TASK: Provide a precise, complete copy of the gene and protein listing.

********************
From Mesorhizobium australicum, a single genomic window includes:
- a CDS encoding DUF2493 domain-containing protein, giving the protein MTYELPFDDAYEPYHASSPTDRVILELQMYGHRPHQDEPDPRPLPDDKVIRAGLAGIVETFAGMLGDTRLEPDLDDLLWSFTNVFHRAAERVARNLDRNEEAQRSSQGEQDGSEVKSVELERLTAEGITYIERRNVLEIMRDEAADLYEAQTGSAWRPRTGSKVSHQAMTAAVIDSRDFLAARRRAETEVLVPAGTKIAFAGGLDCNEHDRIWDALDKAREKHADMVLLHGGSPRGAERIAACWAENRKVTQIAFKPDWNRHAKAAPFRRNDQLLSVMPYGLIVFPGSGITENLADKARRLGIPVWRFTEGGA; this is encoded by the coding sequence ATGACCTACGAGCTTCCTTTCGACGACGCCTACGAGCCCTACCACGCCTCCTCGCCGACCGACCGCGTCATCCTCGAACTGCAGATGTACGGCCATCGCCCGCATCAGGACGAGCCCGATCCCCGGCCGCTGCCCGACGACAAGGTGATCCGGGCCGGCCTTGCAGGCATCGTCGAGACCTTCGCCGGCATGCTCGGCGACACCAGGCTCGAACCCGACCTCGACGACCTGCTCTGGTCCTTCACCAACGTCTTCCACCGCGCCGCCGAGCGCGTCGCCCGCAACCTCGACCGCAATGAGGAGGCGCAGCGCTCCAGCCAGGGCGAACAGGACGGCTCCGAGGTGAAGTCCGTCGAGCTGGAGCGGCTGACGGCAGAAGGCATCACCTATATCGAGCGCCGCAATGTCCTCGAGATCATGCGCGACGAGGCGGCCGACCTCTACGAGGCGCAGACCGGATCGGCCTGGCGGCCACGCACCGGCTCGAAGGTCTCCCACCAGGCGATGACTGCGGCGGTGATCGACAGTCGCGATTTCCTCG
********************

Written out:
From Mesorhizobium australicum, a single genomic window includes:
- a CDS encoding DUF2493 domain-containing protein, giving the protein MTYELPFDDAYEPYHASSPTDRVILELQMYGHRPHQDEPDPRPLPDDKVIRAGLAGIVETFAGMLGDTRLEPDLDDLLWSFTNVFHRAAERVARNLDRNEEAQRSSQGEQDGSEVKSVELERLTAEGITYIERRNVLEIMRDEAADLYEAQTGSAWRPRTGSKVSHQAMTAAVIDSRDFLAARRRAETEVLVPAGTKIAFAGGLDCNEHDRIWDALDKAREKHADMVLLHGGSPRGAERIAACWAENRKVTQIAFKPDWNRHAKAAPFRRNDQLLSVMPYGLIVFPGSGITENLADKARRLGIPVWRFTEGGA; this is encoded by the coding sequence ATGACCTACGAGCTTCCTTTCGACGACGCCTACGAGCCCTACCACGCCTCCTCGCCGACCGACCGCGTCATCCTCGAACTGCAGATGTACGGCCATCGCCCGCATCAGGACGAGCCCGATCCCCGGCCGCTGCCCGACGACAAGGTGATCCGGGCCGGCCTTGCAGGCATCGTCGAGACCTTCGCCGGCATGCTCGGCGACACCAGGCTCGAACCCGACCTCGACGACCTGCTCTGGTCCTTCACCAACGTCTTCCACCGCGCCGCCGAGCGCGTCGCCCGCAACCTCGACCGCAATGAGGAGGCGCAGCGCTCCAGCCAGGGCGAACAGGACGGCTCCGAGGTGAAGTCCGTCGAGCTGGAGCGGCTGACGGCAGAAGGCATCACCTATATCGAGCGCCGCAATGTCCTCGAGATCATGCGCGACGAGGCGGCCGACCTCTACGAGGCGCAGACCGGATCGGCCTGGCGGCCACGCACCGGCTCGAAGGTCTCCCACCAGGCGATGACTGCGGCGGTGATCGACAGTCGCGATTTCCTCG